Sopio Review: Misses the Point(s)

The Good

A.I. keeps things competitive.

Simple rules.

The Bad

Single-player experience particularly lonely.

Ambiguous U.I. and card wording leads to mistakes.

Sopio is a four-year-old card game from Alex Day and Danny Hooper, two young gentlemen of varying internet fame.  To mark the game hitting the big oh-four mark, the pair released Sopio for iOS devices with the help of Lightwood. With simple rules, crude drawings, and eye-rolling puns, the physical version of Sopio caught on and grew into a game that now features multiple decks and booster packs.

Of course, having nearly 1-million subscribers to your YouTube channel helps a bit too.

So, unlike most developers on launch day, Day and Hooper weren’t worried about if consumers will like their game. The success of the physical edition already proved that people dig Sopio. The real question is if people will like playing it on their phones and tablets.


Sopio is a multiplayer card game where the goal is to reach one-thousand points by playing cards that generally increase your point-count, and decrease your opponent’s point-count. While some cards do just that, the majority of cards come with secondary instructions. Anything from reducing your opponent’s points by a whopping 400 at the cost of having to discard one of your other cards, to having to play two cards in one turn on yourself and an opponent respectively.

This is where I ran into Sopio’s first digital hiccup; it’s hard to tell exactly where the cards go. For example, if a card is played where I must choose a card from my opponents hand and I see a dangerous minus-500 card sitting in their hand, I’m going to want to snag that card from them before they can use it on me. But instead of that card going to my hand, it goes right into my points, instantly reducing my total points by 500. Whoops.


The user-interface doesn’t relay to the player where cards will go, and the card wording is ambiguous, making some cards annoying to have to deal with.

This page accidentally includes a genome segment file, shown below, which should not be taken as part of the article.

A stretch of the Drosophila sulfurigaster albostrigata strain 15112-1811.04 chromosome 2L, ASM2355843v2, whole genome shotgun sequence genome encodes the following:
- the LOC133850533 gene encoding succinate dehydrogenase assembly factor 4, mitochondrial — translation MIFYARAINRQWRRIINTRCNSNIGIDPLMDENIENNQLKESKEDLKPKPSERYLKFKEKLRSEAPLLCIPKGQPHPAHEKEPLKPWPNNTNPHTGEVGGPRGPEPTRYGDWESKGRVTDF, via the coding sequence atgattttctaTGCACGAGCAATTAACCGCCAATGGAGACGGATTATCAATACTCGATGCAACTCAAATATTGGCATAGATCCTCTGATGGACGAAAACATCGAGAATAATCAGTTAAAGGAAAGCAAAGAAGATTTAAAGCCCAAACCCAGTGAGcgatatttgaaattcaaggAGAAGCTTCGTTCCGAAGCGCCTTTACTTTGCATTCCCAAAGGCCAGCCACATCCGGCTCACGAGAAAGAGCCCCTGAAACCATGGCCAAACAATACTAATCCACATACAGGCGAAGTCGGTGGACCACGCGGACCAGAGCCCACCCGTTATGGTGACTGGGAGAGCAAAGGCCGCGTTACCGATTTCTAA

If I were sitting around a table with my friends, this would all be different since someone would speak up about what cards go where and when. But with the iOS version, I’m on my own. On my own, quite literally, I might add.

There is no multiplayer in the iOS version of Sopio. You play against 3 AI characters each game, and while there are various AI characters to compete against, they all play the same. The A.I. does a good job reacting properly to one another (and the player) if one entity has too much of a lead on the others, so it keeps the game feeling competitive and kept me focused on making sure I kept my competitors’ points as low as possible.


Even though the A.I. maintains a competitive atmosphere, I know I’m missing out on the kind of experience that players get by playing the game with other people.

It’s clear that Sopio was designed to be as ridiculous as possible, and these cards can totally ruin a player’s game if played properly. When I play these game-altering cards, I miss the satisfaction of seeing (or even knowing) that the person on the other end of my play is groaning in anguish as they discard their entire hand, or something equally as frustrating. The A.I. bots just can’t compete with real players – at least on an emotional level.

Sopio is a fun game that I imagine is loads of fun to play with a small group of friends, but unfortunately that experience doesn’t translate very well digitally, where it has been isolated into a single-player game.

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